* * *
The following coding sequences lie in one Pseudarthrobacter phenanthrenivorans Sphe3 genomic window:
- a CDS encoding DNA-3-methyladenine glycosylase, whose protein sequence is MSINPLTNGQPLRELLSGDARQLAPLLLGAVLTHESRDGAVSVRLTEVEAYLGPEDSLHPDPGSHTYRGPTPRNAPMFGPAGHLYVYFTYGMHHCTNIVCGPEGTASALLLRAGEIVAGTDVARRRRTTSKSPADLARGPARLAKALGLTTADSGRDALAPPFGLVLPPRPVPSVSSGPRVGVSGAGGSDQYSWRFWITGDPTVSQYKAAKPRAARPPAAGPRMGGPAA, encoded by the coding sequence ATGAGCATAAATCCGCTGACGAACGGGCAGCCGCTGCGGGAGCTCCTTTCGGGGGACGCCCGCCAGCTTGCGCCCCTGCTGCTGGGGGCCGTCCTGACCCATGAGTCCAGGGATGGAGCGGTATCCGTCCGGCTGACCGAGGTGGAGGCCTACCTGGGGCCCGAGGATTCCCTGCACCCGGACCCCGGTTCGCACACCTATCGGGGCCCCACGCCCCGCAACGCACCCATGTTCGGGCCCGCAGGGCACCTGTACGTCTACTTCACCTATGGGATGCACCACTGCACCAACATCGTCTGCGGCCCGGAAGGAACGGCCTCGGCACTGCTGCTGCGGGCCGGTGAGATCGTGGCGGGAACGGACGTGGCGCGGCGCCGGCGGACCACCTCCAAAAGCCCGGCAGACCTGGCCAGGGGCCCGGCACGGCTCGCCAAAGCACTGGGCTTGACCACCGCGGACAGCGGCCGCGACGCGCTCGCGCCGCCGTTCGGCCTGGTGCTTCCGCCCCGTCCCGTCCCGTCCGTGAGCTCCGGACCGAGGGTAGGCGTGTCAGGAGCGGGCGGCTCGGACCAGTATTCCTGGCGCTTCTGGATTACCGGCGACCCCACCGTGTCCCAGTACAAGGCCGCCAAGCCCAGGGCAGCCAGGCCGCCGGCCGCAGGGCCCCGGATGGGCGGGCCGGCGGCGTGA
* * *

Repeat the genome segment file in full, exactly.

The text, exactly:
The following coding sequences lie in one Pseudarthrobacter phenanthrenivorans Sphe3 genomic window:
- a CDS encoding DNA-3-methyladenine glycosylase, whose protein sequence is MSINPLTNGQPLRELLSGDARQLAPLLLGAVLTHESRDGAVSVRLTEVEAYLGPEDSLHPDPGSHTYRGPTPRNAPMFGPAGHLYVYFTYGMHHCTNIVCGPEGTASALLLRAGEIVAGTDVARRRRTTSKSPADLARGPARLAKALGLTTADSGRDALAPPFGLVLPPRPVPSVSSGPRVGVSGAGGSDQYSWRFWITGDPTVSQYKAAKPRAARPPAAGPRMGGPAA, encoded by the coding sequence ATGAGCATAAATCCGCTGACGAACGGGCAGCCGCTGCGGGAGCTCCTTTCGGGGGACGCCCGCCAGCTTGCGCCCCTGCTGCTGGGGGCCGTCCTGACCCATGAGTCCAGGGATGGAGCGGTATCCGTCCGGCTGACCGAGGTGGAGGCCTACCTGGGGCCCGAGGATTCCCTGCACCCGGACCCCGGTTCGCACACCTATCGGGGCCCCACGCCCCGCAACGCACCCATGTTCGGGCCCGCAGGGCACCTGTACGTCTACTTCACCTATGGGATGCACCACTGCACCAACATCGTCTGCGGCCCGGAAGGAACGGCCTCGGCACTGCTGCTGCGGGCCGGTGAGATCGTGGCGGGAACGGACGTGGCGCGGCGCCGGCGGACCACCTCCAAAAGCCCGGCAGACCTGGCCAGGGGCCCGGCACGGCTCGCCAAAGCACTGGGCTTGACCACCGCGGACAGCGGCCGCGACGCGCTCGCGCCGCCGTTCGGCCTGGTGCTTCCGCCCCGTCCCGTCCCGTCCGTGAGCTCCGGACCGAGGGTAGGCGTGTCAGGAGCGGGCGGCTCGGACCAGTATTCCTGGCGCTTCTGGATTACCGGCGACCCCACCGTGTCCCAGTACAAGGCCGCCAAGCCCAGGGCAGCCAGGCCGCCGGCCGCAGGGCCCCGGATGGGCGGGCCGGCGGCGTGA